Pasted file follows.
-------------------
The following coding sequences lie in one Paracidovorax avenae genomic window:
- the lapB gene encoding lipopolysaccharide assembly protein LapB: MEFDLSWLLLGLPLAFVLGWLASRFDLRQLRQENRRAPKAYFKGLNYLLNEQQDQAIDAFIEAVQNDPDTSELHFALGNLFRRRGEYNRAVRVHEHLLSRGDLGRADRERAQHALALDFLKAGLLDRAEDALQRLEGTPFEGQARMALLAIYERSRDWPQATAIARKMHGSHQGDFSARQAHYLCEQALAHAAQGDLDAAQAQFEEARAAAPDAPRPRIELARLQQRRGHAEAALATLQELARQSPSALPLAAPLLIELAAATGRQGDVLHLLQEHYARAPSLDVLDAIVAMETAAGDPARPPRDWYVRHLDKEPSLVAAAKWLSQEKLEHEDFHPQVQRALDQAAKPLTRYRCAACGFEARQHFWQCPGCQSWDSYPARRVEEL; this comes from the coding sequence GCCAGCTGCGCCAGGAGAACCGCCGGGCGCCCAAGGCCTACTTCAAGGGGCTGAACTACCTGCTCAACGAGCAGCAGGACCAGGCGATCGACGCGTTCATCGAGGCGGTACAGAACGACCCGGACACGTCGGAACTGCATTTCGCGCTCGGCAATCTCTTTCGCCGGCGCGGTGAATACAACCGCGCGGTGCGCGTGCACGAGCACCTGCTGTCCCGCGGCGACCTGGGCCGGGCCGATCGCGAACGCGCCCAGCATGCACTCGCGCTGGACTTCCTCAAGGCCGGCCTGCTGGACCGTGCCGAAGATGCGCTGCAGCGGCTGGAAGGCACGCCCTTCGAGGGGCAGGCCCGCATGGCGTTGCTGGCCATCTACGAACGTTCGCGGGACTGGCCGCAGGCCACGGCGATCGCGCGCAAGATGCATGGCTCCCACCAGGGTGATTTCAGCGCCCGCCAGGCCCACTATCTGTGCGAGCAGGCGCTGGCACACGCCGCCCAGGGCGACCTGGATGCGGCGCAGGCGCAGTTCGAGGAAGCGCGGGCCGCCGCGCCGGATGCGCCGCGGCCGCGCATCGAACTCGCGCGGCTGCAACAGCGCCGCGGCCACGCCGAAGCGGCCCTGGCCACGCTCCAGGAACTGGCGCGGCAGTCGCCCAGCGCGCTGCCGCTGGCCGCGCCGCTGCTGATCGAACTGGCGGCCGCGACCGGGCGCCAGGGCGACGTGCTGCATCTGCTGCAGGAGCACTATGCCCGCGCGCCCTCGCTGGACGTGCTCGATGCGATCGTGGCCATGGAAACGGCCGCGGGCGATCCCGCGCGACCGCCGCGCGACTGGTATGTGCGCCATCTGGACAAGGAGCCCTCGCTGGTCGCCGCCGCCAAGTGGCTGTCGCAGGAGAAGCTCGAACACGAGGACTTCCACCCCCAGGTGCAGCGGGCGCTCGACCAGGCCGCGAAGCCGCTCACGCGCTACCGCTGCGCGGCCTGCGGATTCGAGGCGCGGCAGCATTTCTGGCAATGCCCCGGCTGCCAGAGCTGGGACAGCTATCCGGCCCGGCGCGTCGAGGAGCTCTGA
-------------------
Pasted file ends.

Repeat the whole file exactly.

The following coding sequences lie in one Paracidovorax avenae genomic window:
- the lapB gene encoding lipopolysaccharide assembly protein LapB: MEFDLSWLLLGLPLAFVLGWLASRFDLRQLRQENRRAPKAYFKGLNYLLNEQQDQAIDAFIEAVQNDPDTSELHFALGNLFRRRGEYNRAVRVHEHLLSRGDLGRADRERAQHALALDFLKAGLLDRAEDALQRLEGTPFEGQARMALLAIYERSRDWPQATAIARKMHGSHQGDFSARQAHYLCEQALAHAAQGDLDAAQAQFEEARAAAPDAPRPRIELARLQQRRGHAEAALATLQELARQSPSALPLAAPLLIELAAATGRQGDVLHLLQEHYARAPSLDVLDAIVAMETAAGDPARPPRDWYVRHLDKEPSLVAAAKWLSQEKLEHEDFHPQVQRALDQAAKPLTRYRCAACGFEARQHFWQCPGCQSWDSYPARRVEEL; this comes from the coding sequence GCCAGCTGCGCCAGGAGAACCGCCGGGCGCCCAAGGCCTACTTCAAGGGGCTGAACTACCTGCTCAACGAGCAGCAGGACCAGGCGATCGACGCGTTCATCGAGGCGGTACAGAACGACCCGGACACGTCGGAACTGCATTTCGCGCTCGGCAATCTCTTTCGCCGGCGCGGTGAATACAACCGCGCGGTGCGCGTGCACGAGCACCTGCTGTCCCGCGGCGACCTGGGCCGGGCCGATCGCGAACGCGCCCAGCATGCACTCGCGCTGGACTTCCTCAAGGCCGGCCTGCTGGACCGTGCCGAAGATGCGCTGCAGCGGCTGGAAGGCACGCCCTTCGAGGGGCAGGCCCGCATGGCGTTGCTGGCCATCTACGAACGTTCGCGGGACTGGCCGCAGGCCACGGCGATCGCGCGCAAGATGCATGGCTCCCACCAGGGTGATTTCAGCGCCCGCCAGGCCCACTATCTGTGCGAGCAGGCGCTGGCACACGCCGCCCAGGGCGACCTGGATGCGGCGCAGGCGCAGTTCGAGGAAGCGCGGGCCGCCGCGCCGGATGCGCCGCGGCCGCGCATCGAACTCGCGCGGCTGCAACAGCGCCGCGGCCACGCCGAAGCGGCCCTGGCCACGCTCCAGGAACTGGCGCGGCAGTCGCCCAGCGCGCTGCCGCTGGCCGCGCCGCTGCTGATCGAACTGGCGGCCGCGACCGGGCGCCAGGGCGACGTGCTGCATCTGCTGCAGGAGCACTATGCCCGCGCGCCCTCGCTGGACGTGCTCGATGCGATCGTGGCCATGGAAACGGCCGCGGGCGATCCCGCGCGACCGCCGCGCGACTGGTATGTGCGCCATCTGGACAAGGAGCCCTCGCTGGTCGCCGCCGCCAAGTGGCTGTCGCAGGAGAAGCTCGAACACGAGGACTTCCACCCCCAGGTGCAGCGGGCGCTCGACCAGGCCGCGAAGCCGCTCACGCGCTACCGCTGCGCGGCCTGCGGATTCGAGGCGCGGCAGCATTTCTGGCAATGCCCCGGCTGCCAGAGCTGGGACAGCTATCCGGCCCGGCGCGTCGAGGAGCTCTGA